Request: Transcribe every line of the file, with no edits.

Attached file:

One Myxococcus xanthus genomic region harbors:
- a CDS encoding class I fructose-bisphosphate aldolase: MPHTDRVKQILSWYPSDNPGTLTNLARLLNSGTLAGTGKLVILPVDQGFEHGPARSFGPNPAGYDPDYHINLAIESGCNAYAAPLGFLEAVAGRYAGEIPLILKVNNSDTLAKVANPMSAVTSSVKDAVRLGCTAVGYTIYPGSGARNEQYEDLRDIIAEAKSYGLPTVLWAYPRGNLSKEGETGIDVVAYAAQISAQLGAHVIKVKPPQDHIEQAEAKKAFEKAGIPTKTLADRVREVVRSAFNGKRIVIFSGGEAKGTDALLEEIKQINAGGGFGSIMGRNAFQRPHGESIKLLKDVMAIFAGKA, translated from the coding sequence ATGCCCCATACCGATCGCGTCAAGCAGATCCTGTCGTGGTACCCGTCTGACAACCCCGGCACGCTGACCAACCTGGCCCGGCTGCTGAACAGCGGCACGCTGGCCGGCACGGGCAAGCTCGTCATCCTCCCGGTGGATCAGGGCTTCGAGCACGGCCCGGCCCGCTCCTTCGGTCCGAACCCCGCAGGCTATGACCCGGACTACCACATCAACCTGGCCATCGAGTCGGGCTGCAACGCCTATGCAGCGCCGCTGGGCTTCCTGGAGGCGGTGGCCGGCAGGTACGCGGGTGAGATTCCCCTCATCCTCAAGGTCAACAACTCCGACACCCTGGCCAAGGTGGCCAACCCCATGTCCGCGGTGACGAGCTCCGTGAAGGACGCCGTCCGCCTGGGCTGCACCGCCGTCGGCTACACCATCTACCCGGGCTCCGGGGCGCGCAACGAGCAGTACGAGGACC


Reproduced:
One Myxococcus xanthus genomic region harbors:
- a CDS encoding class I fructose-bisphosphate aldolase: MPHTDRVKQILSWYPSDNPGTLTNLARLLNSGTLAGTGKLVILPVDQGFEHGPARSFGPNPAGYDPDYHINLAIESGCNAYAAPLGFLEAVAGRYAGEIPLILKVNNSDTLAKVANPMSAVTSSVKDAVRLGCTAVGYTIYPGSGARNEQYEDLRDIIAEAKSYGLPTVLWAYPRGNLSKEGETGIDVVAYAAQISAQLGAHVIKVKPPQDHIEQAEAKKAFEKAGIPTKTLADRVREVVRSAFNGKRIVIFSGGEAKGTDALLEEIKQINAGGGFGSIMGRNAFQRPHGESIKLLKDVMAIFAGKA, translated from the coding sequence ATGCCCCATACCGATCGCGTCAAGCAGATCCTGTCGTGGTACCCGTCTGACAACCCCGGCACGCTGACCAACCTGGCCCGGCTGCTGAACAGCGGCACGCTGGCCGGCACGGGCAAGCTCGTCATCCTCCCGGTGGATCAGGGCTTCGAGCACGGCCCGGCCCGCTCCTTCGGTCCGAACCCCGCAGGCTATGACCCGGACTACCACATCAACCTGGCCATCGAGTCGGGCTGCAACGCCTATGCAGCGCCGCTGGGCTTCCTGGAGGCGGTGGCCGGCAGGTACGCGGGTGAGATTCCCCTCATCCTCAAGGTCAACAACTCCGACACCCTGGCCAAGGTGGCCAACCCCATGTCCGCGGTGACGAGCTCCGTGAAGGACGCCGTCCGCCTGGGCTGCACCGCCGTCGGCTACACCATCTACCCGGGCTCCGGGGCGCGCAACGAGCAGTACGAGGACC